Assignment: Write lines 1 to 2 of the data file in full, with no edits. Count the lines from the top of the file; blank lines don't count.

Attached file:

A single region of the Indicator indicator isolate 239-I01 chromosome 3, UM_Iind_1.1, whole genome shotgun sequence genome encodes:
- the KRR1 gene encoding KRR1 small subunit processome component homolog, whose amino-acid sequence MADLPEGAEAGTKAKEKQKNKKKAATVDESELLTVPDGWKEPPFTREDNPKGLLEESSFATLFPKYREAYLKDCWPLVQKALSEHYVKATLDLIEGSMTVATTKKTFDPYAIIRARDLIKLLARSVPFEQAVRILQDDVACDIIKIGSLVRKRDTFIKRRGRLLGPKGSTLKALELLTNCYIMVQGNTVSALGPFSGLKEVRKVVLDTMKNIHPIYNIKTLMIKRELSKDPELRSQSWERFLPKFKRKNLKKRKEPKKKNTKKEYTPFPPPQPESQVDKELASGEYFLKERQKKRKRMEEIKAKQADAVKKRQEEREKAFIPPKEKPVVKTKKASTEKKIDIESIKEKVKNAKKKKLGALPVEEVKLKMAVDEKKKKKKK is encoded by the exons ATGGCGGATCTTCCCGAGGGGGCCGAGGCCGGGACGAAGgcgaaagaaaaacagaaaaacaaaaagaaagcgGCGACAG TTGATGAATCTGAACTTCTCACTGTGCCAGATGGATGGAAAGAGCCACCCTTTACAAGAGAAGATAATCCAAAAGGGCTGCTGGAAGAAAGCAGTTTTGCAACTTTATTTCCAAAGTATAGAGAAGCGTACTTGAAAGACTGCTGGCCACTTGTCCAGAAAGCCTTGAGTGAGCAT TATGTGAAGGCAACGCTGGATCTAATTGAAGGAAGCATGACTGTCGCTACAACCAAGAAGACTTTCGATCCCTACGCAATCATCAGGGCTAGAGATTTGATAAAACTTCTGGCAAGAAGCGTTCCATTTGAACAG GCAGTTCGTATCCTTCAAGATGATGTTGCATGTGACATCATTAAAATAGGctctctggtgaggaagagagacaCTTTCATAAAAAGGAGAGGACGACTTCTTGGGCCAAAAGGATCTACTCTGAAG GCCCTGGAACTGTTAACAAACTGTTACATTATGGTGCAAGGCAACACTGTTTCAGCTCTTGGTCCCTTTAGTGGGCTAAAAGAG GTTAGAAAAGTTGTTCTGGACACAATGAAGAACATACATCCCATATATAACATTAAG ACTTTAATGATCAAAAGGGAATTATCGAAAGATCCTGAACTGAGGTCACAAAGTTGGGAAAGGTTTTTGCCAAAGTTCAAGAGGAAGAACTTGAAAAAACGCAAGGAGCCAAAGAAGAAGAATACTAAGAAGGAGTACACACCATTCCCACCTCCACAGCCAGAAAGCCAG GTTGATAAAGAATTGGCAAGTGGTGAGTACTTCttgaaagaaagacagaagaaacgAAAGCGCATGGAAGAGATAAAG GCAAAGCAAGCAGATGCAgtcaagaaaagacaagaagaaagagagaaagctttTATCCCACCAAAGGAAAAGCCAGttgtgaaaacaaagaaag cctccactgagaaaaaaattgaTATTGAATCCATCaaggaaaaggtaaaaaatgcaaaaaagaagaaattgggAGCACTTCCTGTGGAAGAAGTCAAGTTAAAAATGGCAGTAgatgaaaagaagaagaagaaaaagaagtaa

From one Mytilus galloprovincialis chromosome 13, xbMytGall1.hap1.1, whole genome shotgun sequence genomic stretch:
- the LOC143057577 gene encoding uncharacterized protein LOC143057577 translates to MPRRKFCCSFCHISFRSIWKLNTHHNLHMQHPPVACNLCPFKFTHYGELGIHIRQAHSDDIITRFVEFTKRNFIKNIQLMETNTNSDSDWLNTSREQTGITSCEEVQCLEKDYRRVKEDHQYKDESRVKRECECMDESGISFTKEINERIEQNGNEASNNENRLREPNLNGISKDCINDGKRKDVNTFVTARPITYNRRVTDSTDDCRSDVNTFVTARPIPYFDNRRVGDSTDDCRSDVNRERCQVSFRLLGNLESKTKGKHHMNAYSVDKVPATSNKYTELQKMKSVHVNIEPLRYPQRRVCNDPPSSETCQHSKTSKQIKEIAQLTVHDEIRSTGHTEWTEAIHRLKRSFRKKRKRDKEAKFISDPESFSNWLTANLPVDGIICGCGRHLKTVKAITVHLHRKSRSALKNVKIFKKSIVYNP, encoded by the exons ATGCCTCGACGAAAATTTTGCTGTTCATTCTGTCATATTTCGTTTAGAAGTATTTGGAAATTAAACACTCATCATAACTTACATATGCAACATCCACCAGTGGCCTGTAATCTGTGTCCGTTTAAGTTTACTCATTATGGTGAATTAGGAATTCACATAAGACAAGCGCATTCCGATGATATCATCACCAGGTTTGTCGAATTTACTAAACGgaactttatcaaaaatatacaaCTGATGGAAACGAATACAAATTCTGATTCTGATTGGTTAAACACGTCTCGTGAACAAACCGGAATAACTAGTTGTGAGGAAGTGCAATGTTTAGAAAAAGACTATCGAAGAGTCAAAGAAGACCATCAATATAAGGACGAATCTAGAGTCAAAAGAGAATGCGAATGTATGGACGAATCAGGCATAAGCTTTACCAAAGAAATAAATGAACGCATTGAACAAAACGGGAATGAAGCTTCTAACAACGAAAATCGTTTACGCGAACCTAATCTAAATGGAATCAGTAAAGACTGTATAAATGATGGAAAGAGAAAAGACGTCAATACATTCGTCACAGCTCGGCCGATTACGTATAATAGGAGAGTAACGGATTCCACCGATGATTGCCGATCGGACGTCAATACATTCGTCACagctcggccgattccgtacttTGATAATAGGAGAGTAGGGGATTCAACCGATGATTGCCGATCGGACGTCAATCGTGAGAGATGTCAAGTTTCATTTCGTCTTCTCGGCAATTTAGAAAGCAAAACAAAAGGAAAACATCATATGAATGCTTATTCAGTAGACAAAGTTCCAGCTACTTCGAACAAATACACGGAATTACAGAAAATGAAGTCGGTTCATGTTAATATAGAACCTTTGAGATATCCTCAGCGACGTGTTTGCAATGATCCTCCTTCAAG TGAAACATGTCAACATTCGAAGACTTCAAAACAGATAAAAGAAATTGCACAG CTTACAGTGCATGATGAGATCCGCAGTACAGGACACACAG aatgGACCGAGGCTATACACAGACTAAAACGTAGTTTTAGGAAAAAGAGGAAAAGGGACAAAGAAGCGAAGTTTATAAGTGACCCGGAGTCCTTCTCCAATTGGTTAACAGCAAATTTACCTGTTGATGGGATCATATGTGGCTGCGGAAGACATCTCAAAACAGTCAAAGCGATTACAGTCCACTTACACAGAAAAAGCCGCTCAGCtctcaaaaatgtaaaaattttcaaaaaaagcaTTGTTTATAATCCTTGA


A single region of the Indicator indicator isolate 239-I01 chromosome 3, UM_Iind_1.1, whole genome shotgun sequence genome encodes:
- the KRR1 gene encoding KRR1 small subunit processome component homolog, whose amino-acid sequence MADLPEGAEAGTKAKEKQKNKKKAATVDESELLTVPDGWKEPPFTREDNPKGLLEESSFATLFPKYREAYLKDCWPLVQKALSEHYVKATLDLIEGSMTVATTKKTFDPYAIIRARDLIKLLARSVPFEQAVRILQDDVACDIIKIGSLVRKRDTFIKRRGRLLGPKGSTLKALELLTNCYIMVQGNTVSALGPFSGLKEVRKVVLDTMKNIHPIYNIKTLMIKRELSKDPELRSQSWERFLPKFKRKNLKKRKEPKKKNTKKEYTPFPPPQPESQVDKELASGEYFLKERQKKRKRMEEIKAKQADAVKKRQEEREKAFIPPKEKPVVKTKKASTEKKIDIESIKEKVKNAKKKKLGALPVEEVKLKMAVDEKKKKKKK is encoded by the exons ATGGCGGATCTTCCCGAGGGGGCCGAGGCCGGGACGAAGgcgaaagaaaaacagaaaaacaaaaagaaagcgGCGACAG TTGATGAATCTGAACTTCTCACTGTGCCAGATGGATGGAAAGAGCCACCCTTTACAAGAGAAGATAATCCAAAAGGGCTGCTGGAAGAAAGCAGTTTTGCAACTTTATTTCCAAAGTATAGAGAAGCGTACTTGAAAGACTGCTGGCCACTTGTCCAGAAAGCCTTGAGTGAGCAT TATGTGAAGGCAACGCTGGATCTAATTGAAGGAAGCATGACTGTCGCTACAACCAAGAAGACTTTCGATCCCTACGCAATCATCAGGGCTAGAGATTTGATAAAACTTCTGGCAAGAAGCGTTCCATTTGAACAG GCAGTTCGTATCCTTCAAGATGATGTTGCATGTGACATCATTAAAATAGGctctctggtgaggaagagagacaCTTTCATAAAAAGGAGAGGACGACTTCTTGGGCCAAAAGGATCTACTCTGAAG GCCCTGGAACTGTTAACAAACTGTTACATTATGGTGCAAGGCAACACTGTTTCAGCTCTTGGTCCCTTTAGTGGGCTAAAAGAG GTTAGAAAAGTTGTTCTGGACACAATGAAGAACATACATCCCATATATAACATTAAG ACTTTAATGATCAAAAGGGAATTATCGAAAGATCCTGAACTGAGGTCACAAAGTTGGGAAAGGTTTTTGCCAAAGTTCAAGAGGAAGAACTTGAAAAAACGCAAGGAGCCAAAGAAGAAGAATACTAAGAAGGAGTACACACCATTCCCACCTCCACAGCCAGAAAGCCAG GTTGATAAAGAATTGGCAAGTGGTGAGTACTTCttgaaagaaagacagaagaaacgAAAGCGCATGGAAGAGATAAAG GCAAAGCAAGCAGATGCAgtcaagaaaagacaagaagaaagagagaaagctttTATCCCACCAAAGGAAAAGCCAGttgtgaaaacaaagaaag cctccactgagaaaaaaattgaTATTGAATCCATCaaggaaaaggtaaaaaatgcaaaaaagaagaaattgggAGCACTTCCTGTGGAAGAAGTCAAGTTAAAAATGGCAGTAgatgaaaagaagaagaagaaaaagaagtaa